And those who believe that life can be more joyous and gentle have had, or believe they can have, a different experience.

    I’m not sure how to reconcile that. But I think a combination of snark and love might make the conversation more interesting.

  17. Submitted by Jon Kingstad on 09/16/2011 - 08:39 pm.

    A very good article. Dr. Levine’s comments remind me of the 1960’s and early 1970’s when I found myself in the midst of the anti-war movement. Which I was myself. But I found that being in a group (or a “mob” as some might call it), I lost my own voice or person. Even my silence became part of the louder voice of those who clamored loudly. Dr. Levine articulates the difference between our individual opinions and the group voice when our presence lends weight to those those are responding to cultural symbols.

    On the other hand, these responses help us to weigh what those group responses mean to us culturally. I find the tea party “let them die” attitude extremely repugnant and hypocritical to say the least since I’m sure many of these tea partiers profess to follow Christ.

  18. Submitted by Ann Spencer on 09/16/2011 - 11:38 pm.

    My take is a little different: I think these outbursts (and the attitudes that underlie them) are related to the sour economy. This is an overgeneralization, but liberals tend to blame the actions of powerful institutions (Wall Street, banks, credit card companies, government deregulation) for the state of the economy while conservatives tend to blame relatively powerless individuals (people who bought homes they couldn’t afford, illegal immigrants, public employees, “those deadbeats who don’t pay federal income taxes”, the poor). The rank-and-file of the Republican Party is encouraged by their leaders to resent these groups.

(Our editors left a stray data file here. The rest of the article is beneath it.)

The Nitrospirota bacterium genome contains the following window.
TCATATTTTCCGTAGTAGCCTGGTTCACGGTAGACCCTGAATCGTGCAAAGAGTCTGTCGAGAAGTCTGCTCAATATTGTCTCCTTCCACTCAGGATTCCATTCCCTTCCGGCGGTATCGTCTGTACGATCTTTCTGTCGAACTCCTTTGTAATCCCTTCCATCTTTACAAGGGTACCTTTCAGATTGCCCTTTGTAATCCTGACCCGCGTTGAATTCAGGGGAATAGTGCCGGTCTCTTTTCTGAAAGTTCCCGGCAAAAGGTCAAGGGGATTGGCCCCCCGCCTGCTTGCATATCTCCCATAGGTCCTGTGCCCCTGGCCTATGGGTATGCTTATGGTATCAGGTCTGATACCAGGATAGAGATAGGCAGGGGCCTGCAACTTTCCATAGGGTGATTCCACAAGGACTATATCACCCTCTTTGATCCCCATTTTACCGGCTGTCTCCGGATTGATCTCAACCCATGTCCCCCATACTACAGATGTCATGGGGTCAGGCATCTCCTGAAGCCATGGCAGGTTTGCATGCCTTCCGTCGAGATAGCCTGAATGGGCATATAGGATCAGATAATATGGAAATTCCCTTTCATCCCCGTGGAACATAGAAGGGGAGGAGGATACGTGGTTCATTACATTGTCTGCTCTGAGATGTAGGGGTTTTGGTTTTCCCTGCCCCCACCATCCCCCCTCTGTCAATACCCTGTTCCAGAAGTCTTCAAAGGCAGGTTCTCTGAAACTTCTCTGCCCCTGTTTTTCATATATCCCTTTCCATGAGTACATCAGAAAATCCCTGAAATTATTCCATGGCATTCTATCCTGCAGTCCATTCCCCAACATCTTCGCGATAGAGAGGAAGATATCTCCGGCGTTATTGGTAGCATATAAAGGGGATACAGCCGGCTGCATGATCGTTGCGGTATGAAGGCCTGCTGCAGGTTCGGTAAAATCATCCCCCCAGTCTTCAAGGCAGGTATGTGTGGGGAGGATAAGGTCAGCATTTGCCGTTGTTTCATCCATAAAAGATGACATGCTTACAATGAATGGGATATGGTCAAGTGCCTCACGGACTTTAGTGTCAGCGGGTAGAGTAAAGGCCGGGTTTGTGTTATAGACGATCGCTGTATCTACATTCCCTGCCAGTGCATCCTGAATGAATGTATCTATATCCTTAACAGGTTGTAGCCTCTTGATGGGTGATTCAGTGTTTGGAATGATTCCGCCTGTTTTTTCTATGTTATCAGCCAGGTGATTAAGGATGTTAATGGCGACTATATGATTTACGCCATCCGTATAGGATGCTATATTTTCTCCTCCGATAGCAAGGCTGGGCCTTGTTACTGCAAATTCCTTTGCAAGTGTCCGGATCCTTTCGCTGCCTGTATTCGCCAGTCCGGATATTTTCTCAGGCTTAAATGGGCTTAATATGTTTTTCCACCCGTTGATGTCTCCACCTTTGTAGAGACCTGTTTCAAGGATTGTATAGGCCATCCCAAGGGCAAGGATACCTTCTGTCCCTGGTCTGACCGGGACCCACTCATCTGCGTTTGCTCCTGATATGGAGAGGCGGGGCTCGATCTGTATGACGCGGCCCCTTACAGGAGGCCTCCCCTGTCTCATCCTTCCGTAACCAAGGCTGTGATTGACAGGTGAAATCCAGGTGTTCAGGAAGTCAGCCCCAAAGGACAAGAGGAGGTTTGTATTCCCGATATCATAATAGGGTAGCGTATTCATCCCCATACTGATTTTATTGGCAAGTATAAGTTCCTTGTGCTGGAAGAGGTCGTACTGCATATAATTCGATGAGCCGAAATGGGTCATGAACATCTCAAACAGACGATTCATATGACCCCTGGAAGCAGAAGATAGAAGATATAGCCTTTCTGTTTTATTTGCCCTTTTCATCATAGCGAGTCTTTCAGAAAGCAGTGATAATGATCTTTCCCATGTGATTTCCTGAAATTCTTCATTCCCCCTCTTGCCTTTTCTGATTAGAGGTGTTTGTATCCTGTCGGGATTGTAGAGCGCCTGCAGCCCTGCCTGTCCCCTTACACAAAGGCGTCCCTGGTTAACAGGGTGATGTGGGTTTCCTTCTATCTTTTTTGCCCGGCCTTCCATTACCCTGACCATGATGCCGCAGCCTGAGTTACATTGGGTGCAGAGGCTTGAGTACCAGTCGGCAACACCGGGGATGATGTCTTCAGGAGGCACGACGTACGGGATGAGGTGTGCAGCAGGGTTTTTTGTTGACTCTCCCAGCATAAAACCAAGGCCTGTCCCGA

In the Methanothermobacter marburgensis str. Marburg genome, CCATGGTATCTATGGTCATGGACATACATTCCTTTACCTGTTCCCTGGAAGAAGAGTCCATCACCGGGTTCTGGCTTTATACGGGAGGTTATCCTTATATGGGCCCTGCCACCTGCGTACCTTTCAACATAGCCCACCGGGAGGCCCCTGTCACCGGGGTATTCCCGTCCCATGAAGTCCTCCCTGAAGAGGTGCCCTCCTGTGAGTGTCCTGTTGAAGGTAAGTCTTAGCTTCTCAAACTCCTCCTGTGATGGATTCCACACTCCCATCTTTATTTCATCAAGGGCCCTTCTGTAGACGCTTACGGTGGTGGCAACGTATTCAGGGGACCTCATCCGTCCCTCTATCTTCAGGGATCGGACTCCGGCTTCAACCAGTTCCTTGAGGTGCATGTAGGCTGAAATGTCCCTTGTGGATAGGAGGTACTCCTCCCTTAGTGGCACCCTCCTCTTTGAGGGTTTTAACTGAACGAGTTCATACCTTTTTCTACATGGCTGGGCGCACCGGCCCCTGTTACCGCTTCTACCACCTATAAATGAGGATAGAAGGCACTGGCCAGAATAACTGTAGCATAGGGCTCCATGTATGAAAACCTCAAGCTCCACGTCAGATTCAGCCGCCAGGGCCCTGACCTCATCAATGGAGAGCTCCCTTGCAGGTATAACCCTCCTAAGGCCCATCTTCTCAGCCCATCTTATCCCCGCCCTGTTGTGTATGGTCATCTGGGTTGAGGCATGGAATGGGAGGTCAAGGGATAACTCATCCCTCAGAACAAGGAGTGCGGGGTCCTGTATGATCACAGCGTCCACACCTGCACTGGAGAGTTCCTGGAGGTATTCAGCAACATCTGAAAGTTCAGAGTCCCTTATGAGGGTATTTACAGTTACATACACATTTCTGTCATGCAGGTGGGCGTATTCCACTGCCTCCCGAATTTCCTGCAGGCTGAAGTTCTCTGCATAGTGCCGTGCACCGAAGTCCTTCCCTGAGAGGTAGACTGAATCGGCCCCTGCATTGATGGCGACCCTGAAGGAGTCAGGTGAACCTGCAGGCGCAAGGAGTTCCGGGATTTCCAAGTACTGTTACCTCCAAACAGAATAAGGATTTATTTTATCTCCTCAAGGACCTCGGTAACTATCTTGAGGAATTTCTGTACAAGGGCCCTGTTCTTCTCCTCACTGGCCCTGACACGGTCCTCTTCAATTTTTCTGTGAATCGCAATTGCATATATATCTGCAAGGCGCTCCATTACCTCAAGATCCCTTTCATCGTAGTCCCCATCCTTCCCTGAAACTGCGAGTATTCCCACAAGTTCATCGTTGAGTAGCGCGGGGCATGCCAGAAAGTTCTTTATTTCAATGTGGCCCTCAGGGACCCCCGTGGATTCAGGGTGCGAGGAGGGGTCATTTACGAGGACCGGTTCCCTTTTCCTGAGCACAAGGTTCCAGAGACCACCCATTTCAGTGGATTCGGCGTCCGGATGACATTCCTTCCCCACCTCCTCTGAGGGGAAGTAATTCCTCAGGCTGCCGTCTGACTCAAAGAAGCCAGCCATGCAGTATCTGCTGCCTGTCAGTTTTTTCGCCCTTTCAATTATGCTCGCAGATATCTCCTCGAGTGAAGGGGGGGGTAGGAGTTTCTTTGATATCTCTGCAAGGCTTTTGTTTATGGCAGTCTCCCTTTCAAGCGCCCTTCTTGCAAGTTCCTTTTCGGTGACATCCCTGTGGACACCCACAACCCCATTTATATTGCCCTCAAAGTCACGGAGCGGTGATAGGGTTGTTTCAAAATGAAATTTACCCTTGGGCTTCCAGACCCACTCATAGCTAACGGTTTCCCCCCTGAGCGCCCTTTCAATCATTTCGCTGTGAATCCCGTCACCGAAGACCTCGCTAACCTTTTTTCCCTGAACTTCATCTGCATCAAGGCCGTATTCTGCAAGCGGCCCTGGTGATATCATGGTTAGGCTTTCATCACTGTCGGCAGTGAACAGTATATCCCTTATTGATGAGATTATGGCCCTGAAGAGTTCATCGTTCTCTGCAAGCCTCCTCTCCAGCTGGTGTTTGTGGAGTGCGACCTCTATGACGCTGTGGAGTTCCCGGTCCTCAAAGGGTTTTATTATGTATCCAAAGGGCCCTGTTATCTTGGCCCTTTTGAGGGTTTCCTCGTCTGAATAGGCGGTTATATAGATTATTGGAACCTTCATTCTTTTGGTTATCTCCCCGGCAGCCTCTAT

In particular, this translates into hostility toward any individual or group perceived to cost the taxpayer money. That would apply to individuals convicted of capital crimes (“why should the taxpayers feed and clothe such people for the rest of their natural lives?”) and the uninsured (“why should the taxpayers pay for the health care of someone who either can afford insurance and chooses not to get it or isn’t diligent/careful/prudent enough to be able to afford it?”).

    When times are tough and people feel insecure about their own futures, they are not inclined to be generous in thought or deed. You see this everywhere. I do not believe that the punitive, vengeful streak in right wing politics today would have gained much traction in a strong economy. When we finally pull out of the economic doldrums, I hope people will come to their collective senses.